Freedom of religion in a time of COVID-19
The centrality of faith to human dignity is why international law holds that basic religious freedom is “non-derogable” — in other words, it cannot be taken away or forfeited, even in times of emergency. To deny such freedom is to deny something fundamental to a believer’s soul.
Severing people from their religious communities threatens people’s spiritual, mental, emotional, and physical health. Experts are documenting the rise in depression, physical and emotional abuse, suicide, and other tragedies during times of social lockdown and isolation.
Some have construed calls for sensitivity to religious freedom during the pandemic as cavalier demands to ignore the risks of COVID-19 or to disregard sound public policy. That is not what responsible voices in the faith community seek.
By recognizing religious freedom in a time of COVID-19 and by acknowledging the essential place of religion in people’s lives, governments and policy experts can win allies in a common struggle against not only health risks, but other serious risks as well.
Religion can be a powerful font of legitimacy and practical assistance in a time of crisis.
Strong connections among family, deeply held religious beliefs, and a community of faith have long been associated with better mental, emotional, and physical health. These critical connections are at risk when blanket bans are issued against religious gatherings.
My call is for respect, accommodation, and cooperation — for creative solutions that mitigate the threat of COVID-19 while not cutting people off from an essential part of their lives. In many instances, the lack of such respect has backfired, creating suspicion toward government and the undermining of its legitimate efforts to control the pandemic.
Choosing to disrespect religion rather than find ways to safely accommodate it has serious consequences. It infringes on the dignity of believers. It harms numerous personal and communal interests. And it diminishes trust in the important efforts of public health officials.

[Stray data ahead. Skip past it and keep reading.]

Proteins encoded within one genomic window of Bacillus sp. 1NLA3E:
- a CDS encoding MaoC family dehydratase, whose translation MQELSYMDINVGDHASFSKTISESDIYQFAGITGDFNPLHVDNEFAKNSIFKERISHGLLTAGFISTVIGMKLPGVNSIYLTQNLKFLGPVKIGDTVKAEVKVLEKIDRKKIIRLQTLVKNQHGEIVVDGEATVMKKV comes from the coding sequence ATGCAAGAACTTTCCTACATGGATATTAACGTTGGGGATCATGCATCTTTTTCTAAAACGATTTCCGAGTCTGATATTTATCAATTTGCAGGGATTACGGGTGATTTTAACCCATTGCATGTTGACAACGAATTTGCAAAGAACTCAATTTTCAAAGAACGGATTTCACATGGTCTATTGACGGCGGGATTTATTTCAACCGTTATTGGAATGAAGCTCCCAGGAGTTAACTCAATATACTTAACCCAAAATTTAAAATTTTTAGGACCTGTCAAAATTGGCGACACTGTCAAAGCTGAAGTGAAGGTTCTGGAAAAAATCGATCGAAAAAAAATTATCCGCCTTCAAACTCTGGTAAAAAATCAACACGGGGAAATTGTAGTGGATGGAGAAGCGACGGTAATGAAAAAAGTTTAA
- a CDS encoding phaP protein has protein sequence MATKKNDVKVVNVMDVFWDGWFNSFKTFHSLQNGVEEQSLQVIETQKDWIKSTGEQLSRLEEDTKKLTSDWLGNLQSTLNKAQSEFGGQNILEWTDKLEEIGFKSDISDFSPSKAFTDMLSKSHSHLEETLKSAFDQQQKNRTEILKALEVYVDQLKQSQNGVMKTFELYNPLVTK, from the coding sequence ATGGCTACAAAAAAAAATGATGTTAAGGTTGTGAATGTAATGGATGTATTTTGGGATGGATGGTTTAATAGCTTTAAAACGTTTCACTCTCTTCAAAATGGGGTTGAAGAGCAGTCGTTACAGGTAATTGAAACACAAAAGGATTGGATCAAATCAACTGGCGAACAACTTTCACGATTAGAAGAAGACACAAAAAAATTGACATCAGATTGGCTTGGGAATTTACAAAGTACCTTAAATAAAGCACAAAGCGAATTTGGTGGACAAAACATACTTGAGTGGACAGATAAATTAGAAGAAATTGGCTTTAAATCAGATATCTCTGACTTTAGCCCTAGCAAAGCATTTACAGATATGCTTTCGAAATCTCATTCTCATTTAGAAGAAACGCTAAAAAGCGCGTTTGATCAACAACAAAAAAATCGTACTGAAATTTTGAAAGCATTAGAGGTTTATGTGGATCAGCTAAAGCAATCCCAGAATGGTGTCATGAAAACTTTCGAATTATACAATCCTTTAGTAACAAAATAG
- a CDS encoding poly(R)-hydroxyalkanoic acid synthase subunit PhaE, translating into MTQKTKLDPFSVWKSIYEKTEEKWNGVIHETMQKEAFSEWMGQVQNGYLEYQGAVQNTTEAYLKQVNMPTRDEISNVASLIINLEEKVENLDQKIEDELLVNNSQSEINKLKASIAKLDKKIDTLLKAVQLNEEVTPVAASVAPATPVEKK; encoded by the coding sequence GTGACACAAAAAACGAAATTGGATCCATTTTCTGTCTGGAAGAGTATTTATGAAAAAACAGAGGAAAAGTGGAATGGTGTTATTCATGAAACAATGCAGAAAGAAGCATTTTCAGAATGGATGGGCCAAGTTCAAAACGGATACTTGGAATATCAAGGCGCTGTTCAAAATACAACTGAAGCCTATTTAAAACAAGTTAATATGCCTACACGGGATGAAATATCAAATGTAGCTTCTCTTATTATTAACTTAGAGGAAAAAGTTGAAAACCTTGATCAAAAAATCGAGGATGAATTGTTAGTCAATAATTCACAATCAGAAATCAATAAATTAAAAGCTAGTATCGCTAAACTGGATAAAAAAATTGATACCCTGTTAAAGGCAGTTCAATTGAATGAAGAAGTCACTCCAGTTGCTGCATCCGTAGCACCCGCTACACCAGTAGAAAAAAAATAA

Religion as an ally in the fight against COVID-19 — the dividends of respect
There is a better way. Religion can be a powerful font of legitimacy and practical assistance in a time of crisis. Many religious leaders already have called on their members to make great sacrifices out of deep love and respect for the safety of others. Acknowledging and respecting those sacrifices and seeking for greater cooperation and accommodation is the way forward.
Misinformation is a major obstacle in a health crisis. Faith communities can debunk rumors, calm fears, and facilitate accurate information.
Many will be fearful of vaccines. Religious leaders can be helpful in the fight against the coronavirus.
Respecting the dignity of religious people pays important dividends. But these powerful opportunities and benefits are possible only if officials acknowledge that for believers and their faith communities religion is essential to their identity and very being!
It is my hope and prayer that government officials and faith leaders can collectively respond to COVID-19 in ways that protect both physical and spiritual health.
As I now conclude my message, I joyfully do what for me is essential. I express these thoughts and share these hopes in the name of Him whom I serve, whom I love, and whom I represent, even Jesus Christ. Thank you.